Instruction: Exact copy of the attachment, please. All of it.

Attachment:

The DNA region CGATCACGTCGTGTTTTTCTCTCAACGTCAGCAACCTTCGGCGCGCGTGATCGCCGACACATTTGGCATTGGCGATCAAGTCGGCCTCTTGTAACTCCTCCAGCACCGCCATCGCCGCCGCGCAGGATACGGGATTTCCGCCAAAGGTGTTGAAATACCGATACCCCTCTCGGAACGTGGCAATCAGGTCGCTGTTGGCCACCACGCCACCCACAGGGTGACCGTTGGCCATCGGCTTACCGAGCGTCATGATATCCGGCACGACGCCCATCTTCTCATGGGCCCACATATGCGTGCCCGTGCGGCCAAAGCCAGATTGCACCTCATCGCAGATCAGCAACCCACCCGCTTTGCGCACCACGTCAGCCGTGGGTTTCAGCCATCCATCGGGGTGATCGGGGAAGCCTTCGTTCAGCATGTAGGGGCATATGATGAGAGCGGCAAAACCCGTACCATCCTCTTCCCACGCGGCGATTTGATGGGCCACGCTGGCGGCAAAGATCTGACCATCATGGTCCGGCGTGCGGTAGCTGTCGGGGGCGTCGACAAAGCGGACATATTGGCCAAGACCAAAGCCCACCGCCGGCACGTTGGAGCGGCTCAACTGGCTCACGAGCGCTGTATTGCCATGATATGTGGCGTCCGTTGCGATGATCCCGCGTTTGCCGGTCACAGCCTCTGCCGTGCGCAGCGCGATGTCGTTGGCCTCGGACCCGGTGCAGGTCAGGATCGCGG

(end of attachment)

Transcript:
The DNA region CGATCACGTCGTGTTTTTCTCTCAACGTCAGCAACCTTCGGCGCGCGTGATCGCCGACACATTTGGCATTGGCGATCAAGTCGGCCTCTTGTAACTCCTCCAGCACCGCCATCGCCGCCGCGCAGGATACGGGATTTCCGCCAAAGGTGTTGAAATACCGATACCCCTCTCGGAACGTGGCAATCAGGTCGCTGTTGGCCACCACGCCACCCACAGGGTGACCGTTGGCCATCGGCTTACCGAGCGTCATGATATCCGGCACGACGCCCATCTTCTCATGGGCCCACATATGCGTGCCCGTGCGGCCAAAGCCAGATTGCACCTCATCGCAGATCAGCAACCCACCCGCTTTGCGCACCACGTCAGCCGTGGGTTTCAGCCATCCATCGGGGTGATCGGGGAAGCCTTCGTTCAGCATGTAGGGGCATATGATGAGAGCGGCAAAACCCGTACCATCCTCTTCCCACGCGGCGATTTGATGGGCCACGCTGGCGGCAAAGATCTGACCATCATGGTCCGGCGTGCGGTAGCTGTCGGGGGCGTCGACAAAGCGGACATATTGGCCAAGACCAAAGCCCACCGCCGGCACGTTGGAGCGGCTCAACTGGCTCACGAGCGCTGTATTGCCATGATATGTGGCGTCCGTTGCGATGATCCCGCGTTTGCCGGTCACAGCCTCTGCCGTGCGCAGCGCGATGTCGTTGGCCTCGGACCCGGTGCAGGTCAGGATCGCGG